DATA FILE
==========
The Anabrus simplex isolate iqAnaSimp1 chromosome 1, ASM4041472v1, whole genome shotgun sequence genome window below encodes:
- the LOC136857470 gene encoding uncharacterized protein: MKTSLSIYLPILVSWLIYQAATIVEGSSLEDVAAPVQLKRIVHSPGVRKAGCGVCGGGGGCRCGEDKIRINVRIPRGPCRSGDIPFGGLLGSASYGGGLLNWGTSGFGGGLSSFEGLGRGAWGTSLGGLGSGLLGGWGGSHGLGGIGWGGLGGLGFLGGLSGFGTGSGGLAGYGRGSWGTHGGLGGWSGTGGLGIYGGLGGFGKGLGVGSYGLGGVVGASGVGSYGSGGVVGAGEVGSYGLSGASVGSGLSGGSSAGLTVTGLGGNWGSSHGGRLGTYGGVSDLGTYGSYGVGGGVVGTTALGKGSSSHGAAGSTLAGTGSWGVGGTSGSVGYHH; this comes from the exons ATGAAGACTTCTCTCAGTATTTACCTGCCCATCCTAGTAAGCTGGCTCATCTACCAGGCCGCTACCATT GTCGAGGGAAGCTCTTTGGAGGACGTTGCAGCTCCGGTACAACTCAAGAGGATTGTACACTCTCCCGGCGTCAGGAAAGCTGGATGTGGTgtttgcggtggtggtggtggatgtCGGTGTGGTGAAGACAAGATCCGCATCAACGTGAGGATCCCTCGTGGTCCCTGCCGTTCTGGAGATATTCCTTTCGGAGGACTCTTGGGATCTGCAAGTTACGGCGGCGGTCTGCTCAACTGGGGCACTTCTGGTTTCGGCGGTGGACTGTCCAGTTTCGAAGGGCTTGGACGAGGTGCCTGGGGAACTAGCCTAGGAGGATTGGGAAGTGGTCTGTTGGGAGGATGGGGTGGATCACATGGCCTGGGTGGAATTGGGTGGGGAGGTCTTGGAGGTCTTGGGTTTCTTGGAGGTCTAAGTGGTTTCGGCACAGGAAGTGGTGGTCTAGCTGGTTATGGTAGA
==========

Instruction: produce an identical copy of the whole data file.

The Anabrus simplex isolate iqAnaSimp1 chromosome 1, ASM4041472v1, whole genome shotgun sequence genome window below encodes:
- the LOC136857470 gene encoding uncharacterized protein: MKTSLSIYLPILVSWLIYQAATIVEGSSLEDVAAPVQLKRIVHSPGVRKAGCGVCGGGGGCRCGEDKIRINVRIPRGPCRSGDIPFGGLLGSASYGGGLLNWGTSGFGGGLSSFEGLGRGAWGTSLGGLGSGLLGGWGGSHGLGGIGWGGLGGLGFLGGLSGFGTGSGGLAGYGRGSWGTHGGLGGWSGTGGLGIYGGLGGFGKGLGVGSYGLGGVVGASGVGSYGSGGVVGAGEVGSYGLSGASVGSGLSGGSSAGLTVTGLGGNWGSSHGGRLGTYGGVSDLGTYGSYGVGGGVVGTTALGKGSSSHGAAGSTLAGTGSWGVGGTSGSVGYHH; this comes from the exons ATGAAGACTTCTCTCAGTATTTACCTGCCCATCCTAGTAAGCTGGCTCATCTACCAGGCCGCTACCATT GTCGAGGGAAGCTCTTTGGAGGACGTTGCAGCTCCGGTACAACTCAAGAGGATTGTACACTCTCCCGGCGTCAGGAAAGCTGGATGTGGTgtttgcggtggtggtggtggatgtCGGTGTGGTGAAGACAAGATCCGCATCAACGTGAGGATCCCTCGTGGTCCCTGCCGTTCTGGAGATATTCCTTTCGGAGGACTCTTGGGATCTGCAAGTTACGGCGGCGGTCTGCTCAACTGGGGCACTTCTGGTTTCGGCGGTGGACTGTCCAGTTTCGAAGGGCTTGGACGAGGTGCCTGGGGAACTAGCCTAGGAGGATTGGGAAGTGGTCTGTTGGGAGGATGGGGTGGATCACATGGCCTGGGTGGAATTGGGTGGGGAGGTCTTGGAGGTCTTGGGTTTCTTGGAGGTCTAAGTGGTTTCGGCACAGGAAGTGGTGGTCTAGCTGGTTATGGTAGA